International Women’s Day 2021 is around and I am hearing a lot of ‘how should we celebrate Women’s Day?’ I’ve always wondered why women matter only on 8 March every year. I am all for women uplifting women and gender equality, but isn’t that meant for every day? We ought to celebrate the achievement of those who dared to shatter the glass-ceiling and challenged patriarchy, I revere and bow to them but not just on 8 of March. I admire the courage, strength and intelligence of so many wonderful women around me, do I need Women’s day to remind me of their greatness?
We see heavy discounts and offers for women. Social media, television, radio are all ga-ga about women’s day. It’s like your world suddenly lights up and everyone is determined to make you feel special, mostly for commercial reasons. It feels flattering, but I am often like ‘no, thank you!’. At the risk of sounding pessimistic, I still think we have a long road ahead when it comes to gender parity and equality. I am reading Sheryl Sandberg’s book Lean In again and her statement ‘men still run the world’ hit hard. The truth hurts and I am shell-shocked when I think about the biases and lack of opportunities for women. A 2019 study undertaken through a collaboration between Crunchbase, Him For Her, and Kellogg School of Management reveals that 60% of companies do not have even a single woman on board.
Gender pay gap still isn’t a thing of the past with women earning 81 cents for every dollar earned by men in 2020 as per PayScale’s Gender Pay Gap Report for 2020. This is just one of the double-standards we see for women. I am not delving into the unpaid 24x7 work done by homemakers, incidents of domestic violence and rape, and the additional fear of safety lurking in the mind of every woman whenever she steps out of home (or worse even within the home).
If these weren’t enough, women are also dealing with or succumbing to vanity beauty standards which either body shame you or hit your self-esteem. Levi’s launched an advertisement recently featuring Deepika Padukone, an Indian Film actress. It shows women having fun and swaying to a peppy number. I was concerned when the camera focuses on her derriere while she sways to the music in her skinny jeans. I have always admired Levi’s for its smart advertisements and campaigns targeted at youth. This time they got it all wrong. Why didn’t they break the stereotypes and feature regular women of all sizes? Especially after 2020, it would have struck a chord had they featured women from all walks of life and not just glamorous, figure-perfect celebrities.
I have been pondering a lot on what is and what should be, call it age-related wisdom or the aftermath of not giving a damn ‘because been through 2020’. It’s a mixed feeling! On one hand, I swelled with pride when I saw images of Hima Das, an Indian sprinter, being felicitated and appointed as Deputy Superintendent of Assam Police or Swati Mohan called out for her contribution to NASA's Mars mission. There is no better joy than seeing someone celebrate the achievement of their aspirations and inspiring others with hope to continue pursuing dreams. On the other hand, I was fighting back tears when I saw the bone-chilling video of Ayesha, a young woman, proclaiming love for her husband on camera before she jumped into a river due to dowry issues.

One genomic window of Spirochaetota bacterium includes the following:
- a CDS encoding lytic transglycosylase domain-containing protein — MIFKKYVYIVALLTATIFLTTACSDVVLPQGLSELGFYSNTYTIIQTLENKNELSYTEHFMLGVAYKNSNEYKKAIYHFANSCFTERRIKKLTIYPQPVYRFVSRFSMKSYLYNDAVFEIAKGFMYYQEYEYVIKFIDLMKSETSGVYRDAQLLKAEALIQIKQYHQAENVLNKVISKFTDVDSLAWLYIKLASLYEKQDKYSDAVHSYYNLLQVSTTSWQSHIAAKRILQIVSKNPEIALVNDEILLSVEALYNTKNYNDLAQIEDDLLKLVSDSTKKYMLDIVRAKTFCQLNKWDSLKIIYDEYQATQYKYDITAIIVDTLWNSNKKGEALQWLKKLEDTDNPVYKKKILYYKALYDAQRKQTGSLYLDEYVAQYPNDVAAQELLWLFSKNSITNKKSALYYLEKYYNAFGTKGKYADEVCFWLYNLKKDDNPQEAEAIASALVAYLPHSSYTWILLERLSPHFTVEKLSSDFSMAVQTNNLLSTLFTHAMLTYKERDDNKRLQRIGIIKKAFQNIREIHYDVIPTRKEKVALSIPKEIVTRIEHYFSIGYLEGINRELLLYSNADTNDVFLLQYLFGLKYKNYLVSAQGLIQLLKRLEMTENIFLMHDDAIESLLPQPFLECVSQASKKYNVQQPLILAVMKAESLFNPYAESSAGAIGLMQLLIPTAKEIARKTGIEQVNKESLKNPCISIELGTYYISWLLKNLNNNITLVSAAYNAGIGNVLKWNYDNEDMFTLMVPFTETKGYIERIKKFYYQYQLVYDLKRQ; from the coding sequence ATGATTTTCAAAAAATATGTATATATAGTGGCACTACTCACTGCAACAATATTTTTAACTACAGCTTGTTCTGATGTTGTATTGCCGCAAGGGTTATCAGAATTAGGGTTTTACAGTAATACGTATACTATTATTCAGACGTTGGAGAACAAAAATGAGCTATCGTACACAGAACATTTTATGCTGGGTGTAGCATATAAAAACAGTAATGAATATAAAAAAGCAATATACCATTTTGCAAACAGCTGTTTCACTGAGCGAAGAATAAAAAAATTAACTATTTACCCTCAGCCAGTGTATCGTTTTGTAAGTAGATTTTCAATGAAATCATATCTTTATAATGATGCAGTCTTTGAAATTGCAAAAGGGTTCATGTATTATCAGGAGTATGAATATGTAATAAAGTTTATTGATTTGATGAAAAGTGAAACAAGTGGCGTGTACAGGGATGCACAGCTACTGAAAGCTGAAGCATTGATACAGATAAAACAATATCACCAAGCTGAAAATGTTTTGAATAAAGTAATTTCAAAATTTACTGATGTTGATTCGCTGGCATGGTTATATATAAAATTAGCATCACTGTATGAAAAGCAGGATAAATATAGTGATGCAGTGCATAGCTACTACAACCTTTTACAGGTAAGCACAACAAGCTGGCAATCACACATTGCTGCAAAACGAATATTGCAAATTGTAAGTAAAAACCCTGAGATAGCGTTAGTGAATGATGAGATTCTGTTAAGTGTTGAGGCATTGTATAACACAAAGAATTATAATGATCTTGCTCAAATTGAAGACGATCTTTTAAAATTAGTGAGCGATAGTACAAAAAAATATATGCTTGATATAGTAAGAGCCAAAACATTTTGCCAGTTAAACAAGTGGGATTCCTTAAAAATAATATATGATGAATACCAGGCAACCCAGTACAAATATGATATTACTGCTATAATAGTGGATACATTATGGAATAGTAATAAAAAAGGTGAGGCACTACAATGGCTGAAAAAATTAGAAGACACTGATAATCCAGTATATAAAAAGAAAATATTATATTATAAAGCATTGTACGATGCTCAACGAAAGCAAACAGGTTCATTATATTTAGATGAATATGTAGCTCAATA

One part of the society is celebrating while the other part is hell-bent on adding to woes for women, let alone solving their troubles and centuries-old concerns. I need no discounts on hair spas or shopping, I don’t want any Women’s Day special pizzas or roses. Rather, I will introspect on the sacrifices made and challenges women around have faced or are facing with a smile. I will feel grateful for all my wins and take a moment to look back at what I wanted and what I have achieved. At work, I will support my colleagues and motivate them to aspire higher. Most importantly, I will pat myself for the person I am becoming and for all my small victories, be it making it through a rough workweek, reading a book or consciously eating healthy. And I will continue doing these throughout the year.
Like every year on 8 March, this year too I will smile when someone wishes me and watch all the Women’s day programs at work and the content on social media which will have intriguing success stories of women and other inspiring posts on inclusiveness and equality. I am especially curious about health tips and well-being remedies from ace nutritionist Mansi Chaudhary. I loved her tips on Bulleting Bytes’ debut podcast and her second podcast is launching on 8 March. So, I will keep aside my skepticism for Women’s Day and will watch out for this since a healthy body is a lifelong companion.
PS - It took me four drafts to structure my thoughts on Women’s Day, I am still feeling a bit perplexed but who cares. Nevertheless, celebrate YOU and your goof-ups and victories daily :).
Photo by Valentina Conde on Unsplash